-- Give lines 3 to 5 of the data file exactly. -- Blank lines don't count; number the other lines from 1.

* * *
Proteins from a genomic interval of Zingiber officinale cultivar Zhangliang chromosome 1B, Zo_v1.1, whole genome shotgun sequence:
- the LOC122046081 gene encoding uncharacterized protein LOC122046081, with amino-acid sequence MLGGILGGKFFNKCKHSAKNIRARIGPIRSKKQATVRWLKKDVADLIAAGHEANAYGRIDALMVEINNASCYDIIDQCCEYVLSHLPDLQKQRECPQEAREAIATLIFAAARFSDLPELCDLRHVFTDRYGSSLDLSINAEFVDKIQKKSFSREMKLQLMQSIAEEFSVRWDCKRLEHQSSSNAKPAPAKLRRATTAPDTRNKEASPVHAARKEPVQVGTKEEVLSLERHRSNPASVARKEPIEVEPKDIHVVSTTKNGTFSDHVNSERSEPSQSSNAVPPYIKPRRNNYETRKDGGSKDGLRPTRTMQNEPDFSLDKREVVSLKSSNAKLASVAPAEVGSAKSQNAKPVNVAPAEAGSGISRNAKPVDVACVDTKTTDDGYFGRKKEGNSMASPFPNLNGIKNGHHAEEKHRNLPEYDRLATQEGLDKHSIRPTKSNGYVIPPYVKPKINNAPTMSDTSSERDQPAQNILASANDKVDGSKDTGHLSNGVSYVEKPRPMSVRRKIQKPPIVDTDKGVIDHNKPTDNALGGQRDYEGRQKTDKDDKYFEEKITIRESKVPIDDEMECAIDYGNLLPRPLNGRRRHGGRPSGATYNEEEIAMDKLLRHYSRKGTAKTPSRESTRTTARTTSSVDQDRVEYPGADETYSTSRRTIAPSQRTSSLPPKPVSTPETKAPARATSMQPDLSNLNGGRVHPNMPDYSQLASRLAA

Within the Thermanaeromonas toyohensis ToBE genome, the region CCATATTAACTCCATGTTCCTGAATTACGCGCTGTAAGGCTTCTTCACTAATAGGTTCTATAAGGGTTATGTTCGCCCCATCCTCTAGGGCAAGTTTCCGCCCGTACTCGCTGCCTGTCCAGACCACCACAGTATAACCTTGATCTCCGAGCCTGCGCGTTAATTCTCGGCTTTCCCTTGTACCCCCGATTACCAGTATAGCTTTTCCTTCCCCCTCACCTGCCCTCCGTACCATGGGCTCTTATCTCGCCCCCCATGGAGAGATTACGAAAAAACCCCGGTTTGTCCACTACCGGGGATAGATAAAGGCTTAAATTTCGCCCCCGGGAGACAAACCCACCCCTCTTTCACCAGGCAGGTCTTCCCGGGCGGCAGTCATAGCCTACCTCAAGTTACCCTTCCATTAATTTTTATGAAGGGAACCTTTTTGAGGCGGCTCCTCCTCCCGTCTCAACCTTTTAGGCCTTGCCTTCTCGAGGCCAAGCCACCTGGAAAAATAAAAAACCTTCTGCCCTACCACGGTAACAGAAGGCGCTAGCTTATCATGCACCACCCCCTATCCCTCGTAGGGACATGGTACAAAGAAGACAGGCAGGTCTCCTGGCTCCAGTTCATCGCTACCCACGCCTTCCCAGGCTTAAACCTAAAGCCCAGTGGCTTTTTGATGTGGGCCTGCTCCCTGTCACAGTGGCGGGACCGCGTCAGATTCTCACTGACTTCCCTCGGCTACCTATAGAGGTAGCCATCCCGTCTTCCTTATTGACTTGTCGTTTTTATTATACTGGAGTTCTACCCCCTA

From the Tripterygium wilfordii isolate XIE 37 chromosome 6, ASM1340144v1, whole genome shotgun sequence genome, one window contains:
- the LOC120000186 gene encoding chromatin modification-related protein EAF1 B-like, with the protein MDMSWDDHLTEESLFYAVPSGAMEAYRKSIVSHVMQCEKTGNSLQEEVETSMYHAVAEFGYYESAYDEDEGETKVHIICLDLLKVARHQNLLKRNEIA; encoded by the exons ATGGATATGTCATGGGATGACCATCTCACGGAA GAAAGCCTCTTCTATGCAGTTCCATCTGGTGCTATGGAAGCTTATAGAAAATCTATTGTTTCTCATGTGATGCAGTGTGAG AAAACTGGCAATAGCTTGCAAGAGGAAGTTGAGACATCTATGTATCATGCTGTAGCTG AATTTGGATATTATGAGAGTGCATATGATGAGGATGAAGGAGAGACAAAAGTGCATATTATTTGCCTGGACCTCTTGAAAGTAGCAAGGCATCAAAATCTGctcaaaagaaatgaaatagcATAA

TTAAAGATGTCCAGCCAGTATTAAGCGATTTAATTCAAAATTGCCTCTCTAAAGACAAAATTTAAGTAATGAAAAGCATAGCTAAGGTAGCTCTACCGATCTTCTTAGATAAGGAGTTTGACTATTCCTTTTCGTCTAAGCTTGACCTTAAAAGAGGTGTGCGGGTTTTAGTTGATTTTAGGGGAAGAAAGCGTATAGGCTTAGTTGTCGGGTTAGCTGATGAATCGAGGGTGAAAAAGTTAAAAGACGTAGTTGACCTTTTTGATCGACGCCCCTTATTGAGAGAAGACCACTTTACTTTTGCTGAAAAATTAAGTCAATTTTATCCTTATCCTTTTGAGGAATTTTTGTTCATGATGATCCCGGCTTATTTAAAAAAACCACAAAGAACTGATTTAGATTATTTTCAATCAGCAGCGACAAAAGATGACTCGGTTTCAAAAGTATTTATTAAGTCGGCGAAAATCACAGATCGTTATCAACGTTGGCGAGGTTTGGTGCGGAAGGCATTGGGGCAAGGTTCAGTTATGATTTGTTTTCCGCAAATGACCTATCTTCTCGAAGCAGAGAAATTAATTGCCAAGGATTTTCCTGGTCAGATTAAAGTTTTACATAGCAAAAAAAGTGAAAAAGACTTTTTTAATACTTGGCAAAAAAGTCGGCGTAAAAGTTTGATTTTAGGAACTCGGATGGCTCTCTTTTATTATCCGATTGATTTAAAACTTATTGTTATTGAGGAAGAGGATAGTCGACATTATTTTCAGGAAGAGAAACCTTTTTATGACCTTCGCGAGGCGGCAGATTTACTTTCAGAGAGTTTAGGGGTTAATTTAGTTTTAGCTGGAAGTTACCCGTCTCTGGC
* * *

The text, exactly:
Within the Thermanaeromonas toyohensis ToBE genome, the region CCATATTAACTCCATGTTCCTGAATTACGCGCTGTAAGGCTTCTTCACTAATAGGTTCTATAAGGGTTATGTTCGCCCCATCCTCTAGGGCAAGTTTCCGCCCGTACTCGCTGCCTGTCCAGACCACCACAGTATAACCTTGATCTCCGAGCCTGCGCGTTAATTCTCGGCTTTCCCTTGTACCCCCGATTACCAGTATAGCTTTTCCTTCCCCCTCACCTGCCCTCCGTACCATGGGCTCTTATCTCGCCCCCCATGGAGAGATTACGAAAAAACCCCGGTTTGTCCACTACCGGGGATAGATAAAGGCTTAAATTTCGCCCCCGGGAGACAAACCCACCCCTCTTTCACCAGGCAGGTCTTCCCGGGCGGCAGTCATAGCCTACCTCAAGTTACCCTTCCATTAATTTTTATGAAGGGAACCTTTTTGAGGCGGCTCCTCCTCCCGTCTCAACCTTTTAGGCCTTGCCTTCTCGAGGCCAAGCCACCTGGAAAAATAAAAAACCTTCTGCCCTACCACGGTAACAGAAGGCGCTAGCTTATCATGCACCACCCCCTATCCCTCGTAGGGACATGGTACAAAGAAGACAGGCAGGTCTCCTGGCTCCAGTTCATCGCTACCCACGCCTTCCCAGGCTTAAACCTAAAGCCCAGTGGCTTTTTGATGTGGGCCTGCTCCCTGTCACAGTGGCGGGACCGCGTCAGATTCTCACTGACTTCCCTCGGCTACCTATAGAGGTAGCCATCCCGTCTTCCTTATTGACTTGTCGTTTTTATTATACTGGAGTTCTACCCCCTA

From the Tripterygium wilfordii isolate XIE 37 chromosome 6, ASM1340144v1, whole genome shotgun sequence genome, one window contains:
- the LOC120000186 gene encoding chromatin modification-related protein EAF1 B-like, with the protein MDMSWDDHLTEESLFYAVPSGAMEAYRKSIVSHVMQCEKTGNSLQEEVETSMYHAVAEFGYYESAYDEDEGETKVHIICLDLLKVARHQNLLKRNEIA; encoded by the exons ATGGATATGTCATGGGATGACCATCTCACGGAA GAAAGCCTCTTCTATGCAGTTCCATCTGGTGCTATGGAAGCTTATAGAAAATCTATTGTTTCTCATGTGATGCAGTGTGAG AAAACTGGCAATAGCTTGCAAGAGGAAGTTGAGACATCTATGTATCATGCTGTAGCTG AATTTGGATATTATGAGAGTGCATATGATGAGGATGAAGGAGAGACAAAAGTGCATATTATTTGCCTGGACCTCTTGAAAGTAGCAAGGCATCAAAATCTGctcaaaagaaatgaaatagcATAA